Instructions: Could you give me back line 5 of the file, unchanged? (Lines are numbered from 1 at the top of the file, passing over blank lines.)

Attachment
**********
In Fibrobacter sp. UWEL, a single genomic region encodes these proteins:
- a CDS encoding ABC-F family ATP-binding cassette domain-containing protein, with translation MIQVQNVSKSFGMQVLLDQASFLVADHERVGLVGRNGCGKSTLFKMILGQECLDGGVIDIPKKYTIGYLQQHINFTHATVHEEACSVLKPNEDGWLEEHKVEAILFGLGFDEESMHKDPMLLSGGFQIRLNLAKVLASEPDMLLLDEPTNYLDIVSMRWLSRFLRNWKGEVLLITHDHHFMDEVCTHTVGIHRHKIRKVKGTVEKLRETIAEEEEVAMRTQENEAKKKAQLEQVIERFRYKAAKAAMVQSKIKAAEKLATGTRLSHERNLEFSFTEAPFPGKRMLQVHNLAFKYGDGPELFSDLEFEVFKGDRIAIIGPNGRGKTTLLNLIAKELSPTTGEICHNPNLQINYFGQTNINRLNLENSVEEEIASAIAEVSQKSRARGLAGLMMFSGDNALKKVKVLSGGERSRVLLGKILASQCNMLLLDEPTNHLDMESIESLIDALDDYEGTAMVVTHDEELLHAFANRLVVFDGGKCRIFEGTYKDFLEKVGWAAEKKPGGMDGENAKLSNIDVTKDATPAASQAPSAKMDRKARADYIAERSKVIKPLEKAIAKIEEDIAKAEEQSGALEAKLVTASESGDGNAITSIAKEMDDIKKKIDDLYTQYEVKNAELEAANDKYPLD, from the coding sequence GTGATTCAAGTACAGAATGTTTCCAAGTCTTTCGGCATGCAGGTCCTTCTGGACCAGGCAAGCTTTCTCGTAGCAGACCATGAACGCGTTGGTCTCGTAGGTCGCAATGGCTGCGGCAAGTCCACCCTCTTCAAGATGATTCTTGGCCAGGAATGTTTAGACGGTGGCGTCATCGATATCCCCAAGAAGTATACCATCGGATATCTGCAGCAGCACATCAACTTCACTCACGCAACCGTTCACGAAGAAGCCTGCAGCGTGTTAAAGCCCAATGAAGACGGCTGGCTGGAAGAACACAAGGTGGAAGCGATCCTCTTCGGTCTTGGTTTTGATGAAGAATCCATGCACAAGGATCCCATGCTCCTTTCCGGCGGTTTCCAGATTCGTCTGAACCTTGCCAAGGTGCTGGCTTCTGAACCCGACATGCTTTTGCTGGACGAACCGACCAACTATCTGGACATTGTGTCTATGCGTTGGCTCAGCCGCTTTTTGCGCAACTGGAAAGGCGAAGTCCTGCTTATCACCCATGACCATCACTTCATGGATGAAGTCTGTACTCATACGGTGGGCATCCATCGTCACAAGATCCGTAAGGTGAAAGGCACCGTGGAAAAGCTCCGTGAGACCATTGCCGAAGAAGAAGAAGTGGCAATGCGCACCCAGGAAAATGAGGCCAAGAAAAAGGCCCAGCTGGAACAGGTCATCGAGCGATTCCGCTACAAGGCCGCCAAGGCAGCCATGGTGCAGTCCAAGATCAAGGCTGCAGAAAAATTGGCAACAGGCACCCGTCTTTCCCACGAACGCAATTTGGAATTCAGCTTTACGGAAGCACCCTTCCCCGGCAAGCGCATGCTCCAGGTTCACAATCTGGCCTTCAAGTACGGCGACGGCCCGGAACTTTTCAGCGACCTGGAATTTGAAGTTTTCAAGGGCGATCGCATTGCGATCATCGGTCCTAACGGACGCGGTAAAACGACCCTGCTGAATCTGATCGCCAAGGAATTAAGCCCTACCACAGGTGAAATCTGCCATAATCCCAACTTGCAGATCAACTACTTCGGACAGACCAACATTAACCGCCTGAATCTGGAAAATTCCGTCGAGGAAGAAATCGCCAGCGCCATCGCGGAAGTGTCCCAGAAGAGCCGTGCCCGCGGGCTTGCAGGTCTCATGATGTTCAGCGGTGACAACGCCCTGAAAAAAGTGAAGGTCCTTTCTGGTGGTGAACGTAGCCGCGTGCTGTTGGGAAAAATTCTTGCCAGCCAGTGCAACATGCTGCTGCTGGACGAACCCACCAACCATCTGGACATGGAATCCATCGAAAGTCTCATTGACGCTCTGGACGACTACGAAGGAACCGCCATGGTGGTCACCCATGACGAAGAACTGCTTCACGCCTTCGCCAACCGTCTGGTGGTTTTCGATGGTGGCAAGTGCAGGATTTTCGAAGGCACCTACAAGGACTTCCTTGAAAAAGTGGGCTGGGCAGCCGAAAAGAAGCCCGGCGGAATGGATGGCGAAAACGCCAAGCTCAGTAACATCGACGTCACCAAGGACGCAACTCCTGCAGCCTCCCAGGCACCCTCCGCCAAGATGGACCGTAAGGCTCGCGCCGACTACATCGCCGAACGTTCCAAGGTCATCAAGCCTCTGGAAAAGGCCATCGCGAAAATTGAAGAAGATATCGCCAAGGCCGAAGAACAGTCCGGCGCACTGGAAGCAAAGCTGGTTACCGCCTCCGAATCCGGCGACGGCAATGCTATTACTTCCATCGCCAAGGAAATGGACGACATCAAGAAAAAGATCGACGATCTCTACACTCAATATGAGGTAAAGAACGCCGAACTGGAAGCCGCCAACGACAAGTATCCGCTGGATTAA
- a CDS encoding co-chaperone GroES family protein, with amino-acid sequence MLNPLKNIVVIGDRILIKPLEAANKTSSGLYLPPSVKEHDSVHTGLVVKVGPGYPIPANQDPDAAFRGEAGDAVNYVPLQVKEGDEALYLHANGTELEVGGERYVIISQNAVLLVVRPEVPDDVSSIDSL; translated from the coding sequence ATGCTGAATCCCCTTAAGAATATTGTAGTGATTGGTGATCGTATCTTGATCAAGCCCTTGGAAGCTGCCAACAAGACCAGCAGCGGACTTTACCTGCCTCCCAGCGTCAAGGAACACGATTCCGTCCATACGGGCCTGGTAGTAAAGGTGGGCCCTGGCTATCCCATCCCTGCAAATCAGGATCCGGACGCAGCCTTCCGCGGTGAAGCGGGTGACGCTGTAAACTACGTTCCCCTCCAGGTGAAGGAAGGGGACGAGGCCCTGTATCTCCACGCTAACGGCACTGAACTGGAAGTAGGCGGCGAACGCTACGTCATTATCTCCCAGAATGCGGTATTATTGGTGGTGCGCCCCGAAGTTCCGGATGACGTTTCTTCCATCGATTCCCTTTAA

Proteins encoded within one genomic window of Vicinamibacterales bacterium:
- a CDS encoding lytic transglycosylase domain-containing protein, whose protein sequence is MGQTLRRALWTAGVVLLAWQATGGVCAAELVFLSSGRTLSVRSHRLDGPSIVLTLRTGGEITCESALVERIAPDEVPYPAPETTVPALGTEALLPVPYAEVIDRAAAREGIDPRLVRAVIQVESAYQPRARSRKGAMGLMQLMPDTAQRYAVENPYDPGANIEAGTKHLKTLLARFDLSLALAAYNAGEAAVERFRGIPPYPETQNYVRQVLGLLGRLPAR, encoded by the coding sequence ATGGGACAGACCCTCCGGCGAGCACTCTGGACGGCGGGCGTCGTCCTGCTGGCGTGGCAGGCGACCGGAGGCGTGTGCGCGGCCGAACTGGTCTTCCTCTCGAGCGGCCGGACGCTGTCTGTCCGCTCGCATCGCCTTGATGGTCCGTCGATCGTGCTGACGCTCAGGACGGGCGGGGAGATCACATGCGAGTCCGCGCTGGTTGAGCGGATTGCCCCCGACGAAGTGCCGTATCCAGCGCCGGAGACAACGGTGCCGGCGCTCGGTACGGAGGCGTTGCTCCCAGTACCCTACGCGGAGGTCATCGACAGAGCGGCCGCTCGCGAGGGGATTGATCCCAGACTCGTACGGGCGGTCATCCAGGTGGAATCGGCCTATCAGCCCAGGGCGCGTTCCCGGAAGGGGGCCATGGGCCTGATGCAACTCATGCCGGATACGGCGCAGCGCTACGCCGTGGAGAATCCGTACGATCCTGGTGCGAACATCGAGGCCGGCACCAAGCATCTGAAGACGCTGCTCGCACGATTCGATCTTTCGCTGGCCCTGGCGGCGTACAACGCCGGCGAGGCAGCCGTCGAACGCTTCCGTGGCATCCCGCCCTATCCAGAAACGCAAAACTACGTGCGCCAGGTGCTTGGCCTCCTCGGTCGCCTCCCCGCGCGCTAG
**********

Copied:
- a CDS encoding lytic transglycosylase domain-containing protein, whose protein sequence is MGQTLRRALWTAGVVLLAWQATGGVCAAELVFLSSGRTLSVRSHRLDGPSIVLTLRTGGEITCESALVERIAPDEVPYPAPETTVPALGTEALLPVPYAEVIDRAAAREGIDPRLVRAVIQVESAYQPRARSRKGAMGLMQLMPDTAQRYAVENPYDPGANIEAGTKHLKTLLARFDLSLALAAYNAGEAAVERFRGIPPYPETQNYVRQVLGLLGRLPAR, encoded by the coding sequence ATGGGACAGACCCTCCGGCGAGCACTCTGGACGGCGGGCGTCGTCCTGCTGGCGTGGCAGGCGACCGGAGGCGTGTGCGCGGCCGAACTGGTCTTCCTCTCGAGCGGCCGGACGCTGTCTGTCCGCTCGCATCGCCTTGATGGTCCGTCGATCGTGCTGACGCTCAGGACGGGCGGGGAGATCACATGCGAGTCCGCGCTGGTTGAGCGGATTGCCCCCGACGAAGTGCCGTATCCAGCGCCGGAGACAACGGTGCCGGCGCTCGGTACGGAGGCGTTGCTCCCAGTACCCTACGCGGAGGTCATCGACAGAGCGGCCGCTCGCGAGGGGATTGATCCCAGACTCGTACGGGCGGTCATCCAGGTGGAATCGGCCTATCAGCCCAGGGCGCGTTCCCGGAAGGGGGCCATGGGCCTGATGCAACTCATGCCGGATACGGCGCAGCGCTACGCCGTGGAGAATCCGTACGATCCTGGTGCGAACATCGAGGCCGGCACCAAGCATCTGAAGACGCTGCTCGCACGATTCGATCTTTCGCTGGCCCTGGCGGCGTACAACGCCGGCGAGGCAGCCGTCGAACGCTTCCGTGGCATCCCGCCCTATCCAGAAACGCAAAACTACGTGCGCCAGGTGCTTGGCCTCCTCGGTCGCCTCCCCGCGCGCTAG